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Letter: Clean energy focus should not include nuclear power
Work continues on a new reactor at Plant Vogtle Nuclear Power Plant in Waynesboro in this photo from 2014. - photo by John Bazemore | Associated Press

Thursday night’s Climate Change forum at Brenau University’s Hosch Theatre attracted a large crowd, including many college students. The organizers did a great job considering the work involved to plan and host the event, and that resulted in a relaxed but professional atmosphere. The speakers were engaging and deserve thanks for their efforts to educate and promote actions on such an important issue.

The evidence presented from a scientific framework strongly points to the conclusions shared at the forum: climate change is real and happening, is influenced by human activity (as well as by natural causes), and will likely get much worse if we continue the course we are on with our reliance on fossil fuels and dirty forms of energy.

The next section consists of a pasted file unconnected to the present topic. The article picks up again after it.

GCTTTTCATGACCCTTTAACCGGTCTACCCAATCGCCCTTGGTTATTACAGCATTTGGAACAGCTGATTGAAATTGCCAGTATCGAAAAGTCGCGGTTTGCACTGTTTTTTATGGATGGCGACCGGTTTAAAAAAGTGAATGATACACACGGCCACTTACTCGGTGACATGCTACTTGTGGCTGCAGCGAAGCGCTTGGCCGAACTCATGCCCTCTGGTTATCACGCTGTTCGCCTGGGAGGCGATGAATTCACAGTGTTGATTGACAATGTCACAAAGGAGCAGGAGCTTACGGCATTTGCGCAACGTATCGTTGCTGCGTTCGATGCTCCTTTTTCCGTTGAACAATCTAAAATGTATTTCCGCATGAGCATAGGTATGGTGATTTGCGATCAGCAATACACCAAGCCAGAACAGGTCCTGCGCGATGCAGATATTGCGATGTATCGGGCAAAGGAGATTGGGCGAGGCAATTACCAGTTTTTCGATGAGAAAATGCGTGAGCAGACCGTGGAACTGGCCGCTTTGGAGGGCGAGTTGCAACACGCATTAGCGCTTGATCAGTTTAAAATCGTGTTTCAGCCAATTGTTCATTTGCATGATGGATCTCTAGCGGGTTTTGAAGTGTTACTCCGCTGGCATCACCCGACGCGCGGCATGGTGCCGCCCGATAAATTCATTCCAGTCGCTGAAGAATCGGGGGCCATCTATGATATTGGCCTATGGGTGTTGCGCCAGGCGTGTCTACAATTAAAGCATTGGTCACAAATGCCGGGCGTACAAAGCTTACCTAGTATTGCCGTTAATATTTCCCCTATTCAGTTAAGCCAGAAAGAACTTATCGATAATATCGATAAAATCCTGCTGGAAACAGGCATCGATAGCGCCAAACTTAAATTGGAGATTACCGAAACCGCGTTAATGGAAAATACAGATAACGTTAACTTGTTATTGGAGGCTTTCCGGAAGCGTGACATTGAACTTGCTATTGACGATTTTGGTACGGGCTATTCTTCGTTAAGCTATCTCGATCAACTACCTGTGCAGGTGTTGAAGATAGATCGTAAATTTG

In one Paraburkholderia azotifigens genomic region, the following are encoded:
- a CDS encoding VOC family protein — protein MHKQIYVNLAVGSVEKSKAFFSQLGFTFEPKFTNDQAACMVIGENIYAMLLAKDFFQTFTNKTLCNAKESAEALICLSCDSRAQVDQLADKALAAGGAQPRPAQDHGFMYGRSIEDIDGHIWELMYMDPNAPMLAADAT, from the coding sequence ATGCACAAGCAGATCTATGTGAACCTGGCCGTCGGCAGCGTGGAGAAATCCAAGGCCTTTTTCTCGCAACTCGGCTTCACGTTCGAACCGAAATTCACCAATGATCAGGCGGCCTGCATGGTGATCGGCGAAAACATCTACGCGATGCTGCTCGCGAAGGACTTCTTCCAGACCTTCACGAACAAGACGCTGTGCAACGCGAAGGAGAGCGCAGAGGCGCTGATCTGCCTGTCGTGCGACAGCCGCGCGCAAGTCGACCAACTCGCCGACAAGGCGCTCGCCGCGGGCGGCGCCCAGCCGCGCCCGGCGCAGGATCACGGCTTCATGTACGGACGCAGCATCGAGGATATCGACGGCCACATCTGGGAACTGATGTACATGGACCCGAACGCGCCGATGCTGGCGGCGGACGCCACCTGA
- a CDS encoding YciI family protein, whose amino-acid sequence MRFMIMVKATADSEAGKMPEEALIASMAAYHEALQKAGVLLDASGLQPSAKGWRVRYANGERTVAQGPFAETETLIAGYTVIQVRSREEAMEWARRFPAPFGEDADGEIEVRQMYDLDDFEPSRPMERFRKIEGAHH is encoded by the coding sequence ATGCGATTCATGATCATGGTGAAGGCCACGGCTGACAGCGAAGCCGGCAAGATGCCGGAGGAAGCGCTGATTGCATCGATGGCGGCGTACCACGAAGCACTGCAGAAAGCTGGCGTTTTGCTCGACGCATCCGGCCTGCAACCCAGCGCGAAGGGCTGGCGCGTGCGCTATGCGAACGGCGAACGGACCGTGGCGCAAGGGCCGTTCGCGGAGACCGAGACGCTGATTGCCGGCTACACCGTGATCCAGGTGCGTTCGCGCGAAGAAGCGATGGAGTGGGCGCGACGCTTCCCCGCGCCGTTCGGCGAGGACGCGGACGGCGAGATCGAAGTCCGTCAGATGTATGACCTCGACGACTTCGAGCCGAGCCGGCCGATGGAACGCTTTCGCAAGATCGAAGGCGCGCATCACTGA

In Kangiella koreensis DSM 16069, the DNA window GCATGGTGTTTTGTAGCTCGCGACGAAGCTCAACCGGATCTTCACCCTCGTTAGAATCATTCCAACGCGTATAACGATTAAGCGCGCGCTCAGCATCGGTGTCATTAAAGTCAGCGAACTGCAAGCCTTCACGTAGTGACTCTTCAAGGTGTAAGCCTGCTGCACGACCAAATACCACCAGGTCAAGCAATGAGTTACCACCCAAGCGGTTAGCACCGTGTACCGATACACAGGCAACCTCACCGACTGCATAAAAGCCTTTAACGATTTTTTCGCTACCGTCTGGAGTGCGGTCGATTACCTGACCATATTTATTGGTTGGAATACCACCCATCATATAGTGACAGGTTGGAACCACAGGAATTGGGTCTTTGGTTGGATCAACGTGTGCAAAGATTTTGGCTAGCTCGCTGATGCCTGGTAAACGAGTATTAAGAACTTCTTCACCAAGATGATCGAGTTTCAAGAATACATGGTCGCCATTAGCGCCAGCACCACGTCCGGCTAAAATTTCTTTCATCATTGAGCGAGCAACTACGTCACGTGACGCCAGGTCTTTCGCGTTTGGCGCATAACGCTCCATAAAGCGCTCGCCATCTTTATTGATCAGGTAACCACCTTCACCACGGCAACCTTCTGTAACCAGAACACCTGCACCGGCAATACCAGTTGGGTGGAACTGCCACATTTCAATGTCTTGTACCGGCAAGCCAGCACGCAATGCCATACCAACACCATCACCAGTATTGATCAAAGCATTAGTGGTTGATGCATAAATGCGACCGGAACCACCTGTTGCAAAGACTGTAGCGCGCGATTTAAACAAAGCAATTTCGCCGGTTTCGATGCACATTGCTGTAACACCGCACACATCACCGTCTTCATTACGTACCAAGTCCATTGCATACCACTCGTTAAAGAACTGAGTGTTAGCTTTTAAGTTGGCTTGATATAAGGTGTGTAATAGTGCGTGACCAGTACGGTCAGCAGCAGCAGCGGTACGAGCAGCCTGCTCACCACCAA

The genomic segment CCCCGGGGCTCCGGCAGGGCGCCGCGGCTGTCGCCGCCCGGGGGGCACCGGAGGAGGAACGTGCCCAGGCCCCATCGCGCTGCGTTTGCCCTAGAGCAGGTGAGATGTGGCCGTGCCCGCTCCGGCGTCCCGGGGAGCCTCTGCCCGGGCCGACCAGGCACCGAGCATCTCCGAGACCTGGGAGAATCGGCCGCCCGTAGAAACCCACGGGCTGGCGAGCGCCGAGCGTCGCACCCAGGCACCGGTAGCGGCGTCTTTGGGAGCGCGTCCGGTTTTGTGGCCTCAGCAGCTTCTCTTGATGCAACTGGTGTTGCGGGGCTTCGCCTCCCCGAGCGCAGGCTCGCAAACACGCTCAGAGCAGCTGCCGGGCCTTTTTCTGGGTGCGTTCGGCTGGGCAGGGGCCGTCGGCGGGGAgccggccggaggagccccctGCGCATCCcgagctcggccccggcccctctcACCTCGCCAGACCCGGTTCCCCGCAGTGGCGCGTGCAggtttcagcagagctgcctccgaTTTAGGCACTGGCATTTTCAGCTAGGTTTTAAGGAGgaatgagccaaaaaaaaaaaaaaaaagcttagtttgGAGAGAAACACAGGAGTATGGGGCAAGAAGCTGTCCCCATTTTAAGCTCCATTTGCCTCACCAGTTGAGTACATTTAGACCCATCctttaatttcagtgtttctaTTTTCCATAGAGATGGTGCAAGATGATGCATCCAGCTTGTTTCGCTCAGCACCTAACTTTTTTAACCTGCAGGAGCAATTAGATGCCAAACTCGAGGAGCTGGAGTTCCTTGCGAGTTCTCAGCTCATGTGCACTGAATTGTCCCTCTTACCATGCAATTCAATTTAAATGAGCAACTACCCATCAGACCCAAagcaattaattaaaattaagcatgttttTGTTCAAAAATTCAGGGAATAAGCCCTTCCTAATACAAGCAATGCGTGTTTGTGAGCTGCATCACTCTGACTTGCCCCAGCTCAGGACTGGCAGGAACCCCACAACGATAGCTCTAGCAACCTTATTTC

One issue promoted at the forum was the use of nuclear energy, with a major reason being given that it is “clean.” But if we look to science on this as well, we find this to be far from the truth in many ways. 

Research has shown that nuclear energy has a “carbon footprint” much higher than many think. At the front end, carbon energy is used for uranium mining, milling, processing, conversion and enrichment, etc., and construction of nuclear reactors is a huge undertaking that lasts years. At the back end, there is the task of isolating and guarding highly radioactive nuclear waste for thousands of years.

It was ironic that free market solutions to climate change were proposed right alongside the nuclear issue. After suffering through the Plant Vogtle debacle for years, (with our pocketbooks suffering as well), most Georgians are educated now that nuclear power doesn’t exist in the free market; investors will not touch it, as it is a risky and extremely expensive endeavor. 

Only through billions of dollars of government (meaning taxpayer) subsidies does it exist. Disheartening also is how much good this money could bring if applied toward true clean energy solutions which the forum speakers also extolled. 

Mitigating climate disruption demands sound investment in economical, expedient, clean and, most of all, safe technologies. Conservation, efficiency, wind, solar, energy storage, geothermal and other clean energy sources are where we should put our focus.

Bob Brooksher

Clermont

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